LANSING, Mich. — A new punk census surveyed scenes across the nation gauging the health of local DIY communities, and alarmingly found the numbers everywhere to be at an all-time low.
“I’ve been volunteering as a punk census worker since the early ’90s, and the job used to take you to some really bad neighborhoods of abandoned warehouses and various squats… but now those same places are luxury condos,” said surveyor Kim Halloway, with an official census taker patch stitched to her jacket with dental floss. “It feels like only yesterday there were four different basement shows a night you could go to and get completely hammered — now it seems like everyone has either OD’d, grown up, or moved to a bigger city.”
Shockingly, many of those surveyed had little to no interest in participating.
“I mean, what the fuck is the point of this dumb questionaire? It makes you check a box if you’re a crust punk or a street punk, and it’s all bullshit, man,” said local punk Sam Miester. “The whole thing is a fucking joke. Why do they need to know how much money my parents make? And there’s no real incentive to fill this out — all you get is one free drink ticket for a PBR, but they send it to you like, four years from now.”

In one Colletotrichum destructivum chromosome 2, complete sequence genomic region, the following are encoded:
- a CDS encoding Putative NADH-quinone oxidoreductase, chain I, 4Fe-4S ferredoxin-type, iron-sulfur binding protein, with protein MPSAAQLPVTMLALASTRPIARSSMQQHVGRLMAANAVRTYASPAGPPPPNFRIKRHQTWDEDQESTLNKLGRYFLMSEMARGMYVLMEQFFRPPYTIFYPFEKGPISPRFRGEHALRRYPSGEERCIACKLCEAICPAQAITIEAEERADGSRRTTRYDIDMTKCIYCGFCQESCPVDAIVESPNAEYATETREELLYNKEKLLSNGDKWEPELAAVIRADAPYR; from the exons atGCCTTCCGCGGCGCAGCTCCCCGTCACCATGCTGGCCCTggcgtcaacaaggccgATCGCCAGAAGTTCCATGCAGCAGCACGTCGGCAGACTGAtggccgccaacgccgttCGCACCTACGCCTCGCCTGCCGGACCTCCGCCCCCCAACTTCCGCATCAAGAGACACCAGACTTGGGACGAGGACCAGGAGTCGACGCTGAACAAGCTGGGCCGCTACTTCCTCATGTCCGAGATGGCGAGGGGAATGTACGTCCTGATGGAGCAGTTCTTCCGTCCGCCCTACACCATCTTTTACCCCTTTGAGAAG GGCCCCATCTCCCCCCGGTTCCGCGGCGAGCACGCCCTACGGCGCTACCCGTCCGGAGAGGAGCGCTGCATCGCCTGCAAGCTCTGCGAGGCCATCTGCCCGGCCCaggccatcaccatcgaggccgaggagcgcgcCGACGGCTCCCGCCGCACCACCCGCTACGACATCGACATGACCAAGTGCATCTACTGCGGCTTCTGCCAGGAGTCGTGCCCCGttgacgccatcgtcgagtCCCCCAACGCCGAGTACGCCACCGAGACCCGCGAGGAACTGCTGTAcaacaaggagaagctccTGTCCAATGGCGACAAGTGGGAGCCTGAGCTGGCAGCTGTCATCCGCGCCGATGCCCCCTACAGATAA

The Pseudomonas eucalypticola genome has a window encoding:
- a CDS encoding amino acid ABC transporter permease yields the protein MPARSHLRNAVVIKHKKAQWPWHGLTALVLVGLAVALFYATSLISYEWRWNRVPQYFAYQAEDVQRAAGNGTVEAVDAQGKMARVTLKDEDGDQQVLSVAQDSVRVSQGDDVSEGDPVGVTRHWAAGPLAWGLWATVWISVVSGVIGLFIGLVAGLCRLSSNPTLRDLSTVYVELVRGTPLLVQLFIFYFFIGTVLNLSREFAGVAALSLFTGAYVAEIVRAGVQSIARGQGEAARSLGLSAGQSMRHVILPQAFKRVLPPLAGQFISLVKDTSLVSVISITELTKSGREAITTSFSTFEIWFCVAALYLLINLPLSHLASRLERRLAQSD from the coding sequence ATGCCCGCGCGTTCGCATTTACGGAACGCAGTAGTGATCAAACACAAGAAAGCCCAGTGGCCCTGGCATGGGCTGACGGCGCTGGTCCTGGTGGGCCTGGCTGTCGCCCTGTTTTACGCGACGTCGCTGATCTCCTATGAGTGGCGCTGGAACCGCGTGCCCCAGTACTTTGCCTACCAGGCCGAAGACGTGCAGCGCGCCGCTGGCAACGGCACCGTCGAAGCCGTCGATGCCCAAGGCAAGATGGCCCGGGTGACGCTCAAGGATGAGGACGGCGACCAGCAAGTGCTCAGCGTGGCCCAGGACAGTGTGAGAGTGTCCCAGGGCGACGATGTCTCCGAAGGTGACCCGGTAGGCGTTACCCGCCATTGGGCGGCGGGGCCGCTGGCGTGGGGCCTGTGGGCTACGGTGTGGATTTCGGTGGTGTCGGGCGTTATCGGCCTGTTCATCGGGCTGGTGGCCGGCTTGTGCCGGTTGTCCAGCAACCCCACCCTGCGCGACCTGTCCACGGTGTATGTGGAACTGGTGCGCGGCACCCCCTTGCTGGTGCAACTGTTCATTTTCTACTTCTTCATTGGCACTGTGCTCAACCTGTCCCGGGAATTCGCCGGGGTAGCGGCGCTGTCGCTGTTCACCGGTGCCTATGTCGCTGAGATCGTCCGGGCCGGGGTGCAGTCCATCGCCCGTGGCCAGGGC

Halloway’s supervisor and Lansing show promoter Darrel Brinkman admitted this year’s results were particularly alarming.
“Yeah, this is very bad. Typically the punk census is a good way to gauge which cities punk bands should hit on tour, and we’re basically a ghost town,” said Brinkman. “But now we’re going to have to find different ways of generating interest in live events — most people surveyed were over 35 and admitted they don’t want to risk injury moshing, so it looks like we’re going to have to start booking emo dance nights that end at 10 p.m. to start generating money.”
Punk census officials admitted that participation levels might be lower than in past years following a disastrous ad campaign featuring Deryck Whibley of Sum 41 that made many self-identifying punks disavow any ties to punk culture.